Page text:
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News Release

May 30, 2008

Combat Stress: Preparing for the Return
A National Conference at Smith College

Keynote lectures are open to the public by registration. Tickets will be distributed as space allows; requests should be made by June 23 to Lauren Thomas by e-mail or by calling (413) 585-7970. Journalists interested in attending should contact Kristen Cole.

NORTHAMPTON, Mass. – During the past four years, more than 28,000 U.S. Army soldiers who served in Iraq or Afghanistan have been diagnosed with post-traumatic stress disorder. Last year, army soldiers committed suicide at the highest rate since the Army began keeping records in 1980, says data released this month.

Because of the myriad health issues soldiers face, the Smith College School for Social Work, 90 years after it was founded to address the needs of World War I veterans, is hosting a national conference about troops serving in current conflicts.

The conference, “Combat Stress: Understanding the Challenges, Preparing for the Return,” on the Smith campus June 26-28, will address the mental health needs of returning veterans and their families, and how to treat them.

Nationally recognized leaders in the field – including Walter Reed Medical Center military psychiatrists and school for social work deans from around the country – will speak about the current research and understanding of traumatic brain injuries, the effects of redeployment, and the escalating suicide rate among military personnel.

Special attention will be directed toward addressing the needs of populations that are underserved in the current systems, including the National Guard and reservists; women, especially mothers and children; and partners.

To understand the trauma of combat firsthand, two veterans of Operation Iraqi Freedom and two veterans of the Vietnam War will also share their experiences living with the stress of battle.

While the conference is designed for mental health professionals, especially clinical social workers, members of the public are invited to attend the three keynote lectures.

Keynote lectures are open to the public by registration. The following keynotes, as well as the reaction panels that follow, will be held in Weinstein Auditorium, Wright Hall, on the Smith campus.

Thursday, June 26

8:30 to 9:30 a.m., “The Deployment Cycle: Expectations and Implications”

Lt. Col. Carl Castro, chief of military psychiatry at the Walter Reed Army Institute of Research, and author of a study of the psychological effects of war on 6,200 soldiers and Marines, published in the New England Journal of Medicine.

Lt. Col. Mark Chapin, Walter Reed Army Medical Center.

10:45 a.m. to 12:15 p.m., Reaction Panel

Capt. J. Camille Hall, faculty member, University of Tennessee-Knoxville College of Social Work.

Laurie Harkness, director of Errera Community Care Center, VA Connecticut Health System.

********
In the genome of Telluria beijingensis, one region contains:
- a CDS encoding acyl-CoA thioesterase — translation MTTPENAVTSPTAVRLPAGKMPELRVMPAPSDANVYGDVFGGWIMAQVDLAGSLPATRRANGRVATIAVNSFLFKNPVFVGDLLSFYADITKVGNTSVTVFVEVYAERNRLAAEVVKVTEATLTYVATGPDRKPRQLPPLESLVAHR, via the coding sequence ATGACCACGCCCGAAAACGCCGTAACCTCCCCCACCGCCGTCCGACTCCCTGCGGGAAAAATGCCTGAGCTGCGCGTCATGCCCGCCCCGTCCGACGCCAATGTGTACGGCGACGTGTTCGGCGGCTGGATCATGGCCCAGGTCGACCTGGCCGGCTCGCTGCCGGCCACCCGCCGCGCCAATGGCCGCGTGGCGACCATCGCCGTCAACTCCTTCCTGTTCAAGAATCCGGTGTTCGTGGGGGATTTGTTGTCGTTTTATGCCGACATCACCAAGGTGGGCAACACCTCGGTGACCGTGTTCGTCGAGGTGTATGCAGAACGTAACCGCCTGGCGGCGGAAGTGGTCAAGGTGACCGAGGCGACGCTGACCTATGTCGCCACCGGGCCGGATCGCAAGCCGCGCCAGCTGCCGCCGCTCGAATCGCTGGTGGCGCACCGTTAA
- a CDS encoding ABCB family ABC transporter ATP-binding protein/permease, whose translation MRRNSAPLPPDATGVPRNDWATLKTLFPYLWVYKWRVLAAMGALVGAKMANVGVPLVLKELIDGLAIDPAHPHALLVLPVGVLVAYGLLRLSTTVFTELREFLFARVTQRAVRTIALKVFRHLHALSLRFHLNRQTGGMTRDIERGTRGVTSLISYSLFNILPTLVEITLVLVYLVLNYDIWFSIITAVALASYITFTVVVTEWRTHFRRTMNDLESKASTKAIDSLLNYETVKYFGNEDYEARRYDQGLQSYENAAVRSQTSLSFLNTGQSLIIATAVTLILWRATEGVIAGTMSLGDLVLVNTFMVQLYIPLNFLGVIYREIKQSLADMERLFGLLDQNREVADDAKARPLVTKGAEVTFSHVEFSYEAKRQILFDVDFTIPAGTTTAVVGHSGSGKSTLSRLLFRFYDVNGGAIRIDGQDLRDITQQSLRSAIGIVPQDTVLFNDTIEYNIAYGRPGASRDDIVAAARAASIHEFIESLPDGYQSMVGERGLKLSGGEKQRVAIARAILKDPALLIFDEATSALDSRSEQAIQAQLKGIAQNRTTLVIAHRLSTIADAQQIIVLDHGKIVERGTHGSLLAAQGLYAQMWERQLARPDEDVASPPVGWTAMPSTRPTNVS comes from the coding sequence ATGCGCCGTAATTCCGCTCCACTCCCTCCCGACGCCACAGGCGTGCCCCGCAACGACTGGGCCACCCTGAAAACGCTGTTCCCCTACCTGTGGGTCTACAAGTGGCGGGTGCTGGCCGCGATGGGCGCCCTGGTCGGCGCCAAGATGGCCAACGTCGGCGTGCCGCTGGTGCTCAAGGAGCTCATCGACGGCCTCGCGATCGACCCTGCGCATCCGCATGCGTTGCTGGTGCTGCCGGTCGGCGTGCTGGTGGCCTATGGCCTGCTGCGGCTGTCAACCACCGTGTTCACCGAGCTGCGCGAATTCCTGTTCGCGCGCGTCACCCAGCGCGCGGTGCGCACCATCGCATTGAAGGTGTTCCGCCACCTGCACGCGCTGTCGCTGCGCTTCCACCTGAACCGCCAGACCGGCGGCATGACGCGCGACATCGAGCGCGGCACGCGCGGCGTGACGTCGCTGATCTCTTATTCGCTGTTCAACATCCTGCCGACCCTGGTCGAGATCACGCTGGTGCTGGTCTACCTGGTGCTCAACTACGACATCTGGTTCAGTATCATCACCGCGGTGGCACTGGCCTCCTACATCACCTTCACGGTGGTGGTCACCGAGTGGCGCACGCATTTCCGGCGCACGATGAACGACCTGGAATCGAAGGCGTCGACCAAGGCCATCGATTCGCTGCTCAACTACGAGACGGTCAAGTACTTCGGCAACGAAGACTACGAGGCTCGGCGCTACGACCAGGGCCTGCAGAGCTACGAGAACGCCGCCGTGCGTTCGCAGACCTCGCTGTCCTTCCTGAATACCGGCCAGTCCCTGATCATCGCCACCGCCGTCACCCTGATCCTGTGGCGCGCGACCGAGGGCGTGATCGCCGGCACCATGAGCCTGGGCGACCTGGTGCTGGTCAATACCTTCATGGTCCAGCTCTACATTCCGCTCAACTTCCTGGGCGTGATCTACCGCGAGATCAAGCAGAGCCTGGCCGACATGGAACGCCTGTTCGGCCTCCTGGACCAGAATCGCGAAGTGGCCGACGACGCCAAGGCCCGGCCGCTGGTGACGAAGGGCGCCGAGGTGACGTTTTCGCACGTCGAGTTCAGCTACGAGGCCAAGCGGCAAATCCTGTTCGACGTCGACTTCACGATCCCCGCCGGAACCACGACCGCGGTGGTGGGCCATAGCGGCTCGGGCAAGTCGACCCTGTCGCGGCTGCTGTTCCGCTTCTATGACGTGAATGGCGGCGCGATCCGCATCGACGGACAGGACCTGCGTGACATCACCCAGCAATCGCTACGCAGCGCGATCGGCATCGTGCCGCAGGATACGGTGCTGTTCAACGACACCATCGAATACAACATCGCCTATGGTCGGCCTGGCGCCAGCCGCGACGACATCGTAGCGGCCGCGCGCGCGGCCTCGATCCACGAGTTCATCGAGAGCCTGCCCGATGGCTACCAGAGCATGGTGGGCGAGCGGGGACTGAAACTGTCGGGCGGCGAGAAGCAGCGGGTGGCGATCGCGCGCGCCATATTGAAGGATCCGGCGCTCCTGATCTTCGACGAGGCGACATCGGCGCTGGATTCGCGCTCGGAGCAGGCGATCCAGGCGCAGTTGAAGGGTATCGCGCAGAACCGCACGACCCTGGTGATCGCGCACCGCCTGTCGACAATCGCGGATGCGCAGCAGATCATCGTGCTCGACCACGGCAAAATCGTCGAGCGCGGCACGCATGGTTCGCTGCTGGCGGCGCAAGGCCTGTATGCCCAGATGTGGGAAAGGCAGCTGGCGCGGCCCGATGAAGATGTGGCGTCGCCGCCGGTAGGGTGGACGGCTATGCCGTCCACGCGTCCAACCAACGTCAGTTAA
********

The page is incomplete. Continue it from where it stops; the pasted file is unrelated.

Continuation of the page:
Lt. Col. David D. Rabb, coordinator, Continuum of Care & Transition, VA Menlo Park.

Friday, June 27

9 to 10:30 a.m., “The Trials of Homecoming: Odysseus Returns from Iraq/Afghanistan”

Jonathan Shay, psychiatrist, Department of Veteran Affairs Outpatient Clinic in Boston since 1987, where his only patients have been combat veterans with severe psychological issues. Shay is also a 2008 MacArthur Fellow.

10:45 a.m. to 12:15 p.m., Reaction Panel

Kathryn Basham, professor, Smith College School for Social Work, and member of the Congressionally mandated committee on the effect of combat trauma on the  physical and mental health of soldiers and their families.

Barbara Romberg, founder of Give an Hour, a nonprofit organization dedicated to developing a national network of mental health professionals who provide free counseling to military personnel.

Stephen Xenakis, retired brigadier general in the U.S. Army, outspoken opponent of torture and abuse of detainees in U.S. custody and allay of Physicians for Human Rights.

Saturday, June 28

9 to 10:30 a.m., “Secondary Trauma and Caregivers”

Charles R. Figley, director of the award-winning Florida State University Traumatology Institute and Psychosocial Stress Research and Development Program.

Brian E. Bride, program director at the University of Georgia School of Social Work, and author of the recently published book “Stress, Trauma and Substance Use.”

10:45 a.m. to 12:15 p.m., Reaction Panel

Bonnie Carroll, director of Tragedy Assistance Program for Survivors (TAPS), the national Veterans Service Organization providing peer support, grief and trauma resources and information.

Capt. J. Camille Hall, University of Tennessee

Capt. Wayne R. Brockington, Mental Health Services, Manitoba, Canada.

The complete schedule is available online.

Sponsored by the Smith College School for Social Work and Give an Hour, the conference has also been made possible by a gift from the Brown Foundation.

About the Smith College School for Social Work (SCSSW)
For 90 years, the SCSSW has provided graduate social work education to men and women around the world. Our program is internationally recognized for its dedication to and specialization in clinical social work, and for its commitment to academic excellence.



Office of College Relations
Smith College
Garrison Hall
Northampton, Massachusetts 01063

Kristen Cole
Media Relations Director
T (413) 585-2190
F (413) 585-2174

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